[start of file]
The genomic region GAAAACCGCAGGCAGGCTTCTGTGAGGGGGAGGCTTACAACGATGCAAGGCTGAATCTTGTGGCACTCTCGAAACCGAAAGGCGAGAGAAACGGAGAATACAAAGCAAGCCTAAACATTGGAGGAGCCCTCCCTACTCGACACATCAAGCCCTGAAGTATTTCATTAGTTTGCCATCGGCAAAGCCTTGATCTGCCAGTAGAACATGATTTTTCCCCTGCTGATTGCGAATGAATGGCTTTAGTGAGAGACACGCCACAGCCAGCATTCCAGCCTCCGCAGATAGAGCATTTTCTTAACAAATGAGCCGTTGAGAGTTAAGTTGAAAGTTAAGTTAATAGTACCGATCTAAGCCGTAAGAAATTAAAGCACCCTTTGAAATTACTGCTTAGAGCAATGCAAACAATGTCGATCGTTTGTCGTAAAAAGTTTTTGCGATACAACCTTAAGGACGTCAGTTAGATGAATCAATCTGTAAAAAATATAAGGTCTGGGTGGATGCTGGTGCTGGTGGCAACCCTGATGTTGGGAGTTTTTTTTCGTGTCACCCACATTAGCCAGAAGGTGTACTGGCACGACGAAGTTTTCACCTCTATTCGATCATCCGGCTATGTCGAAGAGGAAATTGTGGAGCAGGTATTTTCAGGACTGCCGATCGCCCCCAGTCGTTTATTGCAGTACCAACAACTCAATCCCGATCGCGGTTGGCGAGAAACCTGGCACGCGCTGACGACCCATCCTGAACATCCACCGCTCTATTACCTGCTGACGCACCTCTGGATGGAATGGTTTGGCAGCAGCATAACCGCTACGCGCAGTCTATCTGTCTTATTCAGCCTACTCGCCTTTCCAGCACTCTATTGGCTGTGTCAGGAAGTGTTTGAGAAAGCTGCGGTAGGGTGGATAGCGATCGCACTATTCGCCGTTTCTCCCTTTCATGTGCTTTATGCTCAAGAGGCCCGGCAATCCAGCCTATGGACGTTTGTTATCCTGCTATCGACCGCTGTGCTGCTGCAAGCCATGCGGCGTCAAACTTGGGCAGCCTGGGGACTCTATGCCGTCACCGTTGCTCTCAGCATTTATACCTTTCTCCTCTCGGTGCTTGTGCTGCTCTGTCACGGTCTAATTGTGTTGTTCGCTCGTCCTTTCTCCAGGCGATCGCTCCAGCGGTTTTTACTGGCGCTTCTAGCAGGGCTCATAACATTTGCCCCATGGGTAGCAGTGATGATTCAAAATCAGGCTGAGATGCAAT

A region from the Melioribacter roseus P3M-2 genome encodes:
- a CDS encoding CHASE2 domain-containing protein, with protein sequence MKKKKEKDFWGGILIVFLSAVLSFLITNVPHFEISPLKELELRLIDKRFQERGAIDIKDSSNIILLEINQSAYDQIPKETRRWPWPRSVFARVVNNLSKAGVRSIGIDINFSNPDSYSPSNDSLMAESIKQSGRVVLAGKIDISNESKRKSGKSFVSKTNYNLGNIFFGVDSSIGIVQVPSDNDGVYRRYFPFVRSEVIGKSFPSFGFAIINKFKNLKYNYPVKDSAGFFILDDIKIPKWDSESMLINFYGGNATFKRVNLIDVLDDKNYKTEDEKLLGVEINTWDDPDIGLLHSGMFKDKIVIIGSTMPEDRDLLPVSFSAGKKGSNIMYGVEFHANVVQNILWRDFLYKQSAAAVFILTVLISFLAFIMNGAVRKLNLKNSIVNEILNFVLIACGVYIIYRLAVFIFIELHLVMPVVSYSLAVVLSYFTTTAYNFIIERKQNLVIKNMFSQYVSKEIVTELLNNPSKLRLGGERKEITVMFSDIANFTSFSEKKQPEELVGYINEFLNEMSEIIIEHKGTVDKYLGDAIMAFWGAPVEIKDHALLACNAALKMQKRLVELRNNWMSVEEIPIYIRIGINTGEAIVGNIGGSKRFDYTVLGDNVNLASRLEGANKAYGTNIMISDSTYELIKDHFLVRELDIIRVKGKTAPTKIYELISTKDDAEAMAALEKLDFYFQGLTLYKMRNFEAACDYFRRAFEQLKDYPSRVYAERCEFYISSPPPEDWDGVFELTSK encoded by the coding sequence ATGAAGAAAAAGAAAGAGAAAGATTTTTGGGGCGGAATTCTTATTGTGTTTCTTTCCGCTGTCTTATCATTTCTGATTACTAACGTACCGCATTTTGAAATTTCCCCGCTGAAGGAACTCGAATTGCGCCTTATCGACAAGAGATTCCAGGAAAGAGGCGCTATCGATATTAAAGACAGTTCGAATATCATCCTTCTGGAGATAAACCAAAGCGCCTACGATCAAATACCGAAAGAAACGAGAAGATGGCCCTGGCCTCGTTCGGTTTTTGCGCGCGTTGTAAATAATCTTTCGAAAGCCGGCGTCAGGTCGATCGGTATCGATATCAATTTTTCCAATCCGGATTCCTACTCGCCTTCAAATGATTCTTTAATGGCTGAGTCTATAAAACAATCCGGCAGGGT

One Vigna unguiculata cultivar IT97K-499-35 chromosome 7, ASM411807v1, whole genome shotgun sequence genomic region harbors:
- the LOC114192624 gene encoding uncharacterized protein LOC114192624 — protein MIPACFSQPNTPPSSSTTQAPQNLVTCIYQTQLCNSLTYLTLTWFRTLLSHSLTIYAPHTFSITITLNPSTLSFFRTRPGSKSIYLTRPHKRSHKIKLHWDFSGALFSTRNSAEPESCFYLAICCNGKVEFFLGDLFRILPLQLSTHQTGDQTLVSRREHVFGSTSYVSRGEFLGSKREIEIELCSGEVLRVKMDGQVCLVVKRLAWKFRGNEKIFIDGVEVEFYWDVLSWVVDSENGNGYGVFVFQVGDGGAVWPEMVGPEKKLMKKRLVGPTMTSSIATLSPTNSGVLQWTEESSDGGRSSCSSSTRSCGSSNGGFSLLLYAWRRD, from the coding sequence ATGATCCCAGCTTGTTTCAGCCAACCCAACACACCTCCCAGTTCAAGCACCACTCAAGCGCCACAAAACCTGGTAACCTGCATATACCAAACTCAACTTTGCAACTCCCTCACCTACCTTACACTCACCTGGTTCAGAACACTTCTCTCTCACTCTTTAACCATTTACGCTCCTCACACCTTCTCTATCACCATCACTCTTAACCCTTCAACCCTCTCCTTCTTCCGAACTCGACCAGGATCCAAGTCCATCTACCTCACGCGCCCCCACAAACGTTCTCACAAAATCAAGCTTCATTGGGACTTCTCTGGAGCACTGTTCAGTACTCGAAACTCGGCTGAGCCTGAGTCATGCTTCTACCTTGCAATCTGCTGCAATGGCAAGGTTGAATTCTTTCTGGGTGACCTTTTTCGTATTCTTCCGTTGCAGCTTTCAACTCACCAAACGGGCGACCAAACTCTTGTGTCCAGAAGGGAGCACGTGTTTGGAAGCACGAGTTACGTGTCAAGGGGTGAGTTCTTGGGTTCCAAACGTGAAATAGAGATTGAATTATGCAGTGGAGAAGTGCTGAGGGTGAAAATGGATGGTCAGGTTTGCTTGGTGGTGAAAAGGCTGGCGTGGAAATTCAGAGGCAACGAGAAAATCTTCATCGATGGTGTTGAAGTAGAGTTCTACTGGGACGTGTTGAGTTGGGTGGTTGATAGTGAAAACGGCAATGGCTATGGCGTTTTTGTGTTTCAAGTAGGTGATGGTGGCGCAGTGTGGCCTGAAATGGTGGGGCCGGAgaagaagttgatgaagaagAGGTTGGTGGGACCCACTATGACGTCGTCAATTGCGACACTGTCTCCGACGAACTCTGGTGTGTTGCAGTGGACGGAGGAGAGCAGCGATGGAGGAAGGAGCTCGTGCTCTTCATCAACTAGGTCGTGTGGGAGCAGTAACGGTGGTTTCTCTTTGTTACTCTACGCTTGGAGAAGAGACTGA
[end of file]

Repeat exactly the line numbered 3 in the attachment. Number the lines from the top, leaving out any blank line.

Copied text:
- a CDS encoding CHASE2 domain-containing protein, with protein sequence MKKKKEKDFWGGILIVFLSAVLSFLITNVPHFEISPLKELELRLIDKRFQERGAIDIKDSSNIILLEINQSAYDQIPKETRRWPWPRSVFARVVNNLSKAGVRSIGIDINFSNPDSYSPSNDSLMAESIKQSGRVVLAGKIDISNESKRKSGKSFVSKTNYNLGNIFFGVDSSIGIVQVPSDNDGVYRRYFPFVRSEVIGKSFPSFGFAIINKFKNLKYNYPVKDSAGFFILDDIKIPKWDSESMLINFYGGNATFKRVNLIDVLDDKNYKTEDEKLLGVEINTWDDPDIGLLHSGMFKDKIVIIGSTMPEDRDLLPVSFSAGKKGSNIMYGVEFHANVVQNILWRDFLYKQSAAAVFILTVLISFLAFIMNGAVRKLNLKNSIVNEILNFVLIACGVYIIYRLAVFIFIELHLVMPVVSYSLAVVLSYFTTTAYNFIIERKQNLVIKNMFSQYVSKEIVTELLNNPSKLRLGGERKEITVMFSDIANFTSFSEKKQPEELVGYINEFLNEMSEIIIEHKGTVDKYLGDAIMAFWGAPVEIKDHALLACNAALKMQKRLVELRNNWMSVEEIPIYIRIGINTGEAIVGNIGGSKRFDYTVLGDNVNLASRLEGANKAYGTNIMISDSTYELIKDHFLVRELDIIRVKGKTAPTKIYELISTKDDAEAMAALEKLDFYFQGLTLYKMRNFEAACDYFRRAFEQLKDYPSRVYAERCEFYISSPPPEDWDGVFELTSK encoded by the coding sequence ATGAAGAAAAAGAAAGAGAAAGATTTTTGGGGCGGAATTCTTATTGTGTTTCTTTCCGCTGTCTTATCATTTCTGATTACTAACGTACCGCATTTTGAAATTTCCCCGCTGAAGGAACTCGAATTGCGCCTTATCGACAAGAGATTCCAGGAAAGAGGCGCTATCGATATTAAAGACAGTTCGAATATCATCCTTCTGGAGATAAACCAAAGCGCCTACGATCAAATACCGAAAGAAACGAGAAGATGGCCCTGGCCTCGTTCGGTTTTTGCGCGCGTTGTAAATAATCTTTCGAAAGCCGGCGTCAGGTCGATCGGTATCGATATCAATTTTTCCAATCCGGATTCCTACTCGCCTTCAAATGATTCTTTAATGGCTGAGTCTATAAAACAATCCGGCAGGGT